Moncion was a juror in a 1989 murder trial and said the experience left her with Post-Traumatic Stress Disorder (PTSD).

“They show you the whole autopsy,” said Moncion.

“It was very difficult. This is still very difficult for me.”

Alberta Conservative MP Michael Cooper, a member of the 2017 Commons justice committee that recommended reforms, said delays were inexcusable.

“It should have been a no-brainer for the government to have brought this bill forward,” said Cooper indicating the bill has been “studied thoroughly.”

“There have literally been no arguments tendered against this piece of legislation.”

Cooper, in 2019, sponsored a similar bill – C-417 – that lapsed. MPs at the time noted U.S. jurors were free to discuss their experience with friends, family, psychiatrists or media.

“In the United States once a trial is over jurors are generally free to discuss the events of the trial and jury deliberations unless a specific court order bars them from doing so,” said Ontario Liberal MP Arif Virani, then-parliamentary secretary for justice.

“What that means is that jurors in the United States can talk with nearly anyone about juror deliberations including a talk show host on national television or across the Internet. This approach, which offers limited protection for juror privacy, is significantly different from the Canadian model.”

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Lock-down ignoring party host arrested again in Vancouver

“Let this be a lesson to anyone who thinks the rules don’t apply to them,” said Sergeant Steve Addison, VPD.

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A man arrested by the Vancouver Police Department (VPD) earlier this year for running a “makeshift nightclub” from his downtown penthouse has been convicted of new charges.

Mohammad Movassaghi was initially sentenced to 18 months probation in April, along with 50 hours of community service after pleading guilty in BC provincial court on counts of violating a public health order and selling liquor.

The 43-year-old man hosted hundreds of party-goers to his 1,100 square-foot penthouse near Richards Street and Georgia Street, equipped with cash machines, menus, and doormen.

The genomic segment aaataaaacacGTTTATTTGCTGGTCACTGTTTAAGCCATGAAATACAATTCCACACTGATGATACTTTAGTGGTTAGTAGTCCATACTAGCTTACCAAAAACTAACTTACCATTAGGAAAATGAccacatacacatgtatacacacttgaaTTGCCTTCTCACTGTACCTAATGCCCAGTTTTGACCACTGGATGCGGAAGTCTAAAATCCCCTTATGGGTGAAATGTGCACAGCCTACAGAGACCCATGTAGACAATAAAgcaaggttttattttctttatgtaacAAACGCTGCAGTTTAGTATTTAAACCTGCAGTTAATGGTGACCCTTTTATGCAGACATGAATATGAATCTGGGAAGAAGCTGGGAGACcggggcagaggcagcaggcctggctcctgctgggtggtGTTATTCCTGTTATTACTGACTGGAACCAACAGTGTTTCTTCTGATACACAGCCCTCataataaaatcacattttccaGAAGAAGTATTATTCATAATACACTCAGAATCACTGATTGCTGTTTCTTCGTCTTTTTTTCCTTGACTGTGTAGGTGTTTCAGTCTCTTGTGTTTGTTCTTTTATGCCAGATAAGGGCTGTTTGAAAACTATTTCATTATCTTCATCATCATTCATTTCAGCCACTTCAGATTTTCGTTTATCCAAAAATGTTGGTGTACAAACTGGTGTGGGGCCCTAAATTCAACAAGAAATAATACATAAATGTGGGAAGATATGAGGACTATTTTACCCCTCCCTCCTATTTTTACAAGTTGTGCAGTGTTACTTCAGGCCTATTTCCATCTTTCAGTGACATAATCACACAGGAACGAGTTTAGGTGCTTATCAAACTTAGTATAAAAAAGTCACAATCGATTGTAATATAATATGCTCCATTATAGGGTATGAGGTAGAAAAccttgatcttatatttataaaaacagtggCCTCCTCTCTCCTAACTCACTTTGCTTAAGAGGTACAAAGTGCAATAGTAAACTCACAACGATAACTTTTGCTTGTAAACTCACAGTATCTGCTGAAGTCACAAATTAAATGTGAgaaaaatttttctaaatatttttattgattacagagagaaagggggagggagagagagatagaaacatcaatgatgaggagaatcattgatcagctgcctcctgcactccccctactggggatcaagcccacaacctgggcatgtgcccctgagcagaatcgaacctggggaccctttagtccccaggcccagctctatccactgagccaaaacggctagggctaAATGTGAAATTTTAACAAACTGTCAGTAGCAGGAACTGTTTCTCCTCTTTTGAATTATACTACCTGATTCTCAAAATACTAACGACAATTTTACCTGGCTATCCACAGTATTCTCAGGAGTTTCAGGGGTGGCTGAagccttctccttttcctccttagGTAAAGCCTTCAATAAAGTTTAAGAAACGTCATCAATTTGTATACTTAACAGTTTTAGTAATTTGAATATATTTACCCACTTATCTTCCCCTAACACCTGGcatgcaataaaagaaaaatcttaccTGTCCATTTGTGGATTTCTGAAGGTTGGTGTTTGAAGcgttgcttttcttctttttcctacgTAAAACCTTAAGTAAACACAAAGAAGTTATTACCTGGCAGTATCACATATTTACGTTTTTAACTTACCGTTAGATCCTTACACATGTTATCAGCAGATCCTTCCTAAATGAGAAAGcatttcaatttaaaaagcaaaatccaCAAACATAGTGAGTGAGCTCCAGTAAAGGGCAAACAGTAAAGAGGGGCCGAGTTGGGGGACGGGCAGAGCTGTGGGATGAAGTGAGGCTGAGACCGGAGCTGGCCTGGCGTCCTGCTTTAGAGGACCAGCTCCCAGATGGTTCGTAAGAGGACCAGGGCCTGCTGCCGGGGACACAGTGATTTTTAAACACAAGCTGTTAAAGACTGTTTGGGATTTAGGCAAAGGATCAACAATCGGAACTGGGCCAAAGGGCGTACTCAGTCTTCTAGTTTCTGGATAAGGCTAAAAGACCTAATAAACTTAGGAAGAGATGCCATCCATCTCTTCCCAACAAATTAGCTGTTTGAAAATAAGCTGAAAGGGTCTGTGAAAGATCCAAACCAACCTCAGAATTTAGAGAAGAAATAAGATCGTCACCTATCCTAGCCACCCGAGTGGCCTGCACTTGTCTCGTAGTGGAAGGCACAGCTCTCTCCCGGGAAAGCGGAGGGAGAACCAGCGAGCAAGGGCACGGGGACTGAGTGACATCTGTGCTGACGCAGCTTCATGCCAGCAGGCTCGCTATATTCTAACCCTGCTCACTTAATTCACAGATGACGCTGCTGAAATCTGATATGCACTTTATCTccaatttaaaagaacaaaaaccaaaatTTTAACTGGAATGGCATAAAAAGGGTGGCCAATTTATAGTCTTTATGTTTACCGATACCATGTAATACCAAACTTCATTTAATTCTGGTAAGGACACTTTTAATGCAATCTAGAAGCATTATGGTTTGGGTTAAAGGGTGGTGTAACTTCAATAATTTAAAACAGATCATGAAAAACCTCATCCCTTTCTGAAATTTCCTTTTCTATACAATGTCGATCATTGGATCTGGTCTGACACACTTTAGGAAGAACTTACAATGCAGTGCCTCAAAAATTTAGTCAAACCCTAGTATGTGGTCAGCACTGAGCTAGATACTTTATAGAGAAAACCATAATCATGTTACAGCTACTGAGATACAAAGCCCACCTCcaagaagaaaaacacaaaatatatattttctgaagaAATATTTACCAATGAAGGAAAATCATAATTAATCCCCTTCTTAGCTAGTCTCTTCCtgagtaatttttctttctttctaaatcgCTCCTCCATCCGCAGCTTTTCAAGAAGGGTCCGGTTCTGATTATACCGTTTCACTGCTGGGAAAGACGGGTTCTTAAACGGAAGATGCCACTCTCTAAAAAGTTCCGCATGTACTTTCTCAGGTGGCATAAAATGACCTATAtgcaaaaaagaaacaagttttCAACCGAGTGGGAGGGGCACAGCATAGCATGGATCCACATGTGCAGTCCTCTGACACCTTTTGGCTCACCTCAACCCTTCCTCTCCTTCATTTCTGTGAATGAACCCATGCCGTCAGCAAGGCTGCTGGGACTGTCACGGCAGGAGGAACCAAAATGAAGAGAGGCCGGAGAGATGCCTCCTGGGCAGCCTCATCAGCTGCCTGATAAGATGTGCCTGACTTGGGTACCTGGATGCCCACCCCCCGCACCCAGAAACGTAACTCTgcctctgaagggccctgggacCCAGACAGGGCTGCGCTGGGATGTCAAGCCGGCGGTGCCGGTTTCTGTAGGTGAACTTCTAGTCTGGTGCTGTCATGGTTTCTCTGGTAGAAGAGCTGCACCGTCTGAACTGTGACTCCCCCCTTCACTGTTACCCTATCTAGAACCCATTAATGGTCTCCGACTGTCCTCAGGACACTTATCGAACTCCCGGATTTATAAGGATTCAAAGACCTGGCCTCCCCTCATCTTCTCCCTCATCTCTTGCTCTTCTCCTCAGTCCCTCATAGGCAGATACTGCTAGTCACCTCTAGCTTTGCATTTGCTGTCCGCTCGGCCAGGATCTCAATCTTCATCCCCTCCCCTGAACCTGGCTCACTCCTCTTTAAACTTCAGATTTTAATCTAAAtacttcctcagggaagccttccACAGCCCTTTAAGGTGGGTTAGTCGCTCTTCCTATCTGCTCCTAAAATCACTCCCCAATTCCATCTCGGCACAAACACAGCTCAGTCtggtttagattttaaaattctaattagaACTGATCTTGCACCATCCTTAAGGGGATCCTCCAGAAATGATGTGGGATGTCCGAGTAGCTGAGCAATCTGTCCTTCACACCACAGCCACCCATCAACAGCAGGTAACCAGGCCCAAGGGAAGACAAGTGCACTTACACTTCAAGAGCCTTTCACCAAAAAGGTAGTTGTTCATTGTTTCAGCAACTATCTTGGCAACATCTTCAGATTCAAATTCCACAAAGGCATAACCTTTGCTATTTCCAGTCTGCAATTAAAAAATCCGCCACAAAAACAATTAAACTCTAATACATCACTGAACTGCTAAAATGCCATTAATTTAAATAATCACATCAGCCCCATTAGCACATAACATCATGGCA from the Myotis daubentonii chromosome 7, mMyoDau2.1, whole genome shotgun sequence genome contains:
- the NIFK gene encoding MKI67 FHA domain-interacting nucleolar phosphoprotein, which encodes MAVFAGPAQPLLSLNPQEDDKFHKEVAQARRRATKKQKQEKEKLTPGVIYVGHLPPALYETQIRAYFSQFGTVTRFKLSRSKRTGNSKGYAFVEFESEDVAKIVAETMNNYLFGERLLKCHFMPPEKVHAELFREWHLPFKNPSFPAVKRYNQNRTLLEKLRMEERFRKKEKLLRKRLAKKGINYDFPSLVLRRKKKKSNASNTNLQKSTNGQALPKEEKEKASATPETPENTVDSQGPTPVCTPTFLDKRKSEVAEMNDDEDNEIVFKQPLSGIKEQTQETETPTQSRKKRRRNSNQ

VPD officers arrived at one of the parties on January 31 after a “witness” reported the event. One of the alleged doormen was issued several fines, however Movassaghi refused to open the door and was defiant with police. Officers returned early Sunday morning with a search warrant and subsequently issued over $17,000 in fines for violations contrary to the Emergency Program Act.

Large quantities of cash were seized as well.

“Let this be a lesson to anyone who thinks the rules don’t apply to them,” said VPD Sgt. Steve Addison, following the January 31 arrest.

“If you are caught hosting or attending a party during the pandemic, and continue to break the rules, you could face stiff fines or wind up in jail.”

Of Addisons’ top concerns was the fact that “none of them were wearing masks.”

A GoFundMe was set up shortly after Movassaghi’s arrest, which stated he’d lost $15,000 in cash and liquor.

The campaign was shut down before it reached $300.

Judge Ellen Gordon compared Movassaghi’s actions with those of a drug dealer, specifically fentanyl — a synthetic opioid 100 times stronger than morphine. Her logic being COVID-19 can kill people, and so can fentanyl. Therefore there is “no difference.”

“What you did, sir, is comparable to individuals who sell fentanyl to the individuals on the street who die every day. There’s no difference. You voluntarily assumed a risk that could kill people in the midst of a pandemic,” said Gordon.

Fast forward to August and Movassaghi had violated the court orders again when he began hosting more parties in his penthouse, prompting a second VPD investigation leading to his arrest on Wednesday night.

He has since plead guilty of two counts of failure to comply with an order of the health officer and one count of selling liquor, says VPD.

Movassaghi has now been sentenced to 29 days in custody, 12 months of probation, and a $10,000 fine — leaving many wondering if he will switch up the location for his next party, possibly somewhere more discreet.

Reid Small is a BC-based reporter for the Western Standard
rsmall@westernstandardonline.com
Twitter.com/reidsmall